The Harford Council voted Tuesday to remove outyear funding for 2014 to 2016 to replace Havre de Grace High School, criticizing County Executive David Craig for revising the school priority list.
Craig, meanwhile, fired back a short time later, threatening not to fund any school projects for the next three years, if the HHS funding and his other school priorities aren't left intact.
Councilman Dick Slutzky said the Havre de Grace High project is not a priority and thus is inappropriate at this time.
"I don't know what interest they would have in altering the identified priorities under the current economic conditions," Slutzky said. "This is a money issue."
Council President Billy Boniface was less diplomatic.
"I tell you, this whole capital budget proposal by the county executive dealing with the board of ed came out of left field, absolutely no communication or any idea [of what] we had coming to us," he said, adding it moved projects "all over the place" and moved up two projects, Youth's Benefit Elementary School and Havre de Grace High.
"You have to figure out how to pay for every dollar he puts in. He will not," Boniface said about Craig. "You have got to keep that in mind when every one of these projects comes before us."
Boniface called the revised priorities a politicized move.
"Look, I get it. The county executive lives in Havre de Grace; he wants a high school in Havre de Grace," Boniface said, adding the children from Darlington, where he lives, also go to Havre de Grace High.
"But there's a process," he said.
Boniface added: "We have got to get away from doing everything based on politics and start doing things based on common sense."
Councilwoman Mary Ann Lisanti, who represents Havre de Grace and who like Craig is an HHS alumnus, blasted the whole process for board of education projects in general, saying the current battle over school project funding priorities is not the council's, county executive's or any single entity's fault.
"We have not been equitable in the way we funded capital projects," she said. "There's absolutely systemic problems in the way we fund capital projects."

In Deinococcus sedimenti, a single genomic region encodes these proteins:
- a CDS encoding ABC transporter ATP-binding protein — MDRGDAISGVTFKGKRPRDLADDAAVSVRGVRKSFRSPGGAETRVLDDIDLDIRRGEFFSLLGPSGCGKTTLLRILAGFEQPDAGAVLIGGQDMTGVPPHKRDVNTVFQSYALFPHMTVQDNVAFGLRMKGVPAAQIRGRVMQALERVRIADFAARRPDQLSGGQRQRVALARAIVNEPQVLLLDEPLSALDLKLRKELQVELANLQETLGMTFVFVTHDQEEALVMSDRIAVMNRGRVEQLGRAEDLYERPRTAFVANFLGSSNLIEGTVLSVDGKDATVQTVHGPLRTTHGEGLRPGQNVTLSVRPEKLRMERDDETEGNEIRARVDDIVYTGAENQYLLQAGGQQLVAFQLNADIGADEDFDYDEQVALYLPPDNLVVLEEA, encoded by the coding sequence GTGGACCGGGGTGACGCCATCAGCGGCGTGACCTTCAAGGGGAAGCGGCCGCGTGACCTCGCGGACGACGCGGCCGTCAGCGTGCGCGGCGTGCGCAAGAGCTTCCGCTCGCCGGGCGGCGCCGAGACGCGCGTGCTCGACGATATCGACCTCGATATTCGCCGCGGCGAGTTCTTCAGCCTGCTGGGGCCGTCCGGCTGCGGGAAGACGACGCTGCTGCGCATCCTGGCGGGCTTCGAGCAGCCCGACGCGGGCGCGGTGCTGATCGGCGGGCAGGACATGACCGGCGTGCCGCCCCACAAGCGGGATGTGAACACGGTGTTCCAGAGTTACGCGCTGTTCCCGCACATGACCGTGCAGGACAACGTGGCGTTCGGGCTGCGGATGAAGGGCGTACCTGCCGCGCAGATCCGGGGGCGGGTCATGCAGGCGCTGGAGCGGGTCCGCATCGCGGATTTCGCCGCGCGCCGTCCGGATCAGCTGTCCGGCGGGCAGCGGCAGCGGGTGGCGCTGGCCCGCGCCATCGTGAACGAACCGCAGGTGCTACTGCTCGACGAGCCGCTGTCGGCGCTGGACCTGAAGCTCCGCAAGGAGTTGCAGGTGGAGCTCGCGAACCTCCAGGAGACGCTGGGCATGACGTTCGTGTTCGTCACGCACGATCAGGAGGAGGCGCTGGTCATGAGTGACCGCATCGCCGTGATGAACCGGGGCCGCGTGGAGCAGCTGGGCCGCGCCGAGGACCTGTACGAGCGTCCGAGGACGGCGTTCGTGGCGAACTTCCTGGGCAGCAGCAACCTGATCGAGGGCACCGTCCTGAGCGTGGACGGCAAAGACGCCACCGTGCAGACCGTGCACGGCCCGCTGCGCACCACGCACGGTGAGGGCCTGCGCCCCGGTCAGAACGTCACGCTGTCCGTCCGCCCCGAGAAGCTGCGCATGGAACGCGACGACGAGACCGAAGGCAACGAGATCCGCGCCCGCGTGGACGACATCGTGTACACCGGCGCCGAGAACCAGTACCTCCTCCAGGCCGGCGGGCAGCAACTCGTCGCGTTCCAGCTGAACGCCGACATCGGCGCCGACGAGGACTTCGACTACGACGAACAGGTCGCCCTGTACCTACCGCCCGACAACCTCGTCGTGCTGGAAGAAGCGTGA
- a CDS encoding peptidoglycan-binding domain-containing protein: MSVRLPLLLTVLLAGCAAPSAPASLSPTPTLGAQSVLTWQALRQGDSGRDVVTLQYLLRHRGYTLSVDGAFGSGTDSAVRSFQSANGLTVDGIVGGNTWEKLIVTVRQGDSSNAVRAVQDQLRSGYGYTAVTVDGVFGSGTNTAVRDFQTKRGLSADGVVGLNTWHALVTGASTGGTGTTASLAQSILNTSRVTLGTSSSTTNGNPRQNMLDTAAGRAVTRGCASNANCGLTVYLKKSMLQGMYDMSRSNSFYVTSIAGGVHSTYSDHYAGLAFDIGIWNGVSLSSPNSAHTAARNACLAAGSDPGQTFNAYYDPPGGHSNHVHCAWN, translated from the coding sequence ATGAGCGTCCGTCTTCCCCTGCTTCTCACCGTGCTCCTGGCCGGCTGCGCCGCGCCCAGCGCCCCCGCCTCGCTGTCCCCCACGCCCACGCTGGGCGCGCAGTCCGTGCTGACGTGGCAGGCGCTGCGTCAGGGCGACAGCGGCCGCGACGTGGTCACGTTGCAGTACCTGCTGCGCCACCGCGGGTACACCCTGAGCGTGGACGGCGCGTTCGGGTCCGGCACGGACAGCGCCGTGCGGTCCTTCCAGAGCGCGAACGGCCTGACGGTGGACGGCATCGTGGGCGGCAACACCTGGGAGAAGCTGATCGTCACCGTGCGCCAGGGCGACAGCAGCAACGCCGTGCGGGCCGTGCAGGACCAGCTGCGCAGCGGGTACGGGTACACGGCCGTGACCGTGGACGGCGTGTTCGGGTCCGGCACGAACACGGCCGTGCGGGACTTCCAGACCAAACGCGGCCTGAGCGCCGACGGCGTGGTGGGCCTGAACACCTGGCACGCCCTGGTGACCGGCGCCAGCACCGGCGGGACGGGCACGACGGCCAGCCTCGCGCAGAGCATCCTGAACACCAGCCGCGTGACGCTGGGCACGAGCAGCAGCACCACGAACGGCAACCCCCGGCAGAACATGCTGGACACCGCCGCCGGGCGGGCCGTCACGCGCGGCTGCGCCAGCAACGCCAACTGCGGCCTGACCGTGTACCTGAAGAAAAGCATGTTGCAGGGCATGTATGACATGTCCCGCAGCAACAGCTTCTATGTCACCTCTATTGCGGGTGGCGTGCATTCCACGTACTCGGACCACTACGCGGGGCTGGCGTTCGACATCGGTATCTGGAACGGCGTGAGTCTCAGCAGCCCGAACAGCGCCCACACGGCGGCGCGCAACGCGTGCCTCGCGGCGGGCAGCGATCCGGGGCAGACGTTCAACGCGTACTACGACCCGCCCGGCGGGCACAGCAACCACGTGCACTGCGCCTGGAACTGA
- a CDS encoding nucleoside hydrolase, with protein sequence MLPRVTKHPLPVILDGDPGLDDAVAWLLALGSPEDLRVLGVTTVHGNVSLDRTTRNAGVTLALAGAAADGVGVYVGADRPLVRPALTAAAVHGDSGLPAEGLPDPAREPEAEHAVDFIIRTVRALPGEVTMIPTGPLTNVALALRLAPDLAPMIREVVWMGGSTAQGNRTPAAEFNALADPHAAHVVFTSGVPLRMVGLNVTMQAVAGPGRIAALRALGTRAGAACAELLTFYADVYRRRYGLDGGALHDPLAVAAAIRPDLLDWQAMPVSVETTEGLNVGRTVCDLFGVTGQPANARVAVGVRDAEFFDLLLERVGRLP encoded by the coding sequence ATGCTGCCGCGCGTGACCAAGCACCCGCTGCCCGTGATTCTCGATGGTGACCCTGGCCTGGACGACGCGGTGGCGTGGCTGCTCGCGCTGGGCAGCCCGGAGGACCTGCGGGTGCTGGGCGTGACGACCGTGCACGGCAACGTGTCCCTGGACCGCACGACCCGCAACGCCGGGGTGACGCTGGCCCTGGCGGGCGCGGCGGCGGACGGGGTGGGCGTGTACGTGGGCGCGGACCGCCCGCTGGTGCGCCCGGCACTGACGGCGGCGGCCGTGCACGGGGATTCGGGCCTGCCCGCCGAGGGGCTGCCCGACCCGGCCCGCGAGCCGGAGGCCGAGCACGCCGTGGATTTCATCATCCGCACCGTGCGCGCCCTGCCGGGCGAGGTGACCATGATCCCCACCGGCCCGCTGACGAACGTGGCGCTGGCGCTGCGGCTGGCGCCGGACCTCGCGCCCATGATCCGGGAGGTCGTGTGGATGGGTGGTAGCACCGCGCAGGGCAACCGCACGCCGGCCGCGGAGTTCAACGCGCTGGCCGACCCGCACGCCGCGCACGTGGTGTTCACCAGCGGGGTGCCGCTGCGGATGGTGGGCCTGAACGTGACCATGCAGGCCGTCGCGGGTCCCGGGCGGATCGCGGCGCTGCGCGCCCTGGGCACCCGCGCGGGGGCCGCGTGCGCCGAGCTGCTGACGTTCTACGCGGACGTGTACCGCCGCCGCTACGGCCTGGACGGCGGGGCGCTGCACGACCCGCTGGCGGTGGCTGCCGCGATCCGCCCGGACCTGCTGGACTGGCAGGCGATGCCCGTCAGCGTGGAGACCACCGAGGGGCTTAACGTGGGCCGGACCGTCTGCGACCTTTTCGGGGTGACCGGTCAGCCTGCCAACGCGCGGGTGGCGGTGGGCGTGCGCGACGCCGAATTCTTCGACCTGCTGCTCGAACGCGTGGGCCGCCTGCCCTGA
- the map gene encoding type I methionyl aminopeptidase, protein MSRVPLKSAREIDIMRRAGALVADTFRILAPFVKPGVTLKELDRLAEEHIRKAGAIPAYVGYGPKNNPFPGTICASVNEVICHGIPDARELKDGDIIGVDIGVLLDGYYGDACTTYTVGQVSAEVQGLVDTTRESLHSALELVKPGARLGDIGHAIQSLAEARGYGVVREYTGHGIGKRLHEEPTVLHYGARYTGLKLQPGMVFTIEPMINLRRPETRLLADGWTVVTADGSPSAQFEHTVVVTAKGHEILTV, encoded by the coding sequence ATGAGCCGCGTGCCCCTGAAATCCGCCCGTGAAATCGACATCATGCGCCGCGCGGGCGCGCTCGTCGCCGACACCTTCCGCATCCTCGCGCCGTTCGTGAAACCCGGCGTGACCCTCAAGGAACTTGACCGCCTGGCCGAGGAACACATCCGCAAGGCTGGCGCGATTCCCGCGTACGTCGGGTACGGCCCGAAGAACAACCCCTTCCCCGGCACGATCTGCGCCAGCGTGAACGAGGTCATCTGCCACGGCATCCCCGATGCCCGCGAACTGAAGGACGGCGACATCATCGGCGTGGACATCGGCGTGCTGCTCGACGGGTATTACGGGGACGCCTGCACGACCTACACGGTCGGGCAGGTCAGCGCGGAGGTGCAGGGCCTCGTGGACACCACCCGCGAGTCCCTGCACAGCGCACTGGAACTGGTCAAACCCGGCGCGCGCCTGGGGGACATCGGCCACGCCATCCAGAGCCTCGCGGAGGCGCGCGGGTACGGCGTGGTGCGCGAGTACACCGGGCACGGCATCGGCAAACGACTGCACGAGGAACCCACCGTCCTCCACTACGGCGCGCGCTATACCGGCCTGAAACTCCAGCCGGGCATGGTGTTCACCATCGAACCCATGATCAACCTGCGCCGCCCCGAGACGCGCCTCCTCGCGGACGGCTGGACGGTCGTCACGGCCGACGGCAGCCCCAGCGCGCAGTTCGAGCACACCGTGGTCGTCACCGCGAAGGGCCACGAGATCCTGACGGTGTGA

The changes the council is making to Craig's 2013 budget that affect the Havre de Grace High replacement project could still be vetoed by the county executive, although at this point in the budget process there appear to be enough votes on the council to override a veto.
In a telephone conversation late Tuesday night, Craig strongly defended the need for a new high school in Havre de Grace.
"Havre de Grace is the only community in Harford County that hasn't had a new high school since 1967," he said, challenging the council members to walk through Havre de Grace High and then tell him it does not need renovation. "It is the oldest high school in Harford County, and it is the oldest high school physically in Harford County."
Craig threatened no new school construction for three years if those priorities are not upheld, and blasted the council for accusing him of changing priorities when that is exactly what they have done in the past.
"I guess the councilmen supported the schools when they were in their district," he said, applauding Lisanti and Councilman Dion Guthrie's support of his budget proposal in that regard.
He said this should be a warning to people from Youth's Benefit and William Paca elementary schools, because if the council had taken this stand five years ago, a new Edgewood High School would never have been built.
Craig defiantly took credit for recent school projects, one by one, and put himself squarely in opposition to the council and the board of education.
"I was the one that told them they needed to do the athletic [facilities] at North Harford, and I put it in the budget, not them," he said. "I am the one that helped push the forward-funding for Patterson Mill High School. I was the one that pushed Deerfield Elementary School."
At the county council meeting, David Glenn, who was recently elected to the Havre de Grace City Council, asked the council members to find some way to build a new high school for the children of Havre de Grace.
"They really deserve it," Glenn said.
Councilman Joe Woods, who represents Fallston, also said that Fallston High School is the only school that has not been modified or renovated in recent history, and is the only school that has been found to have high lead content in its drinking water.Copyright © 2015, The Baltimore Sun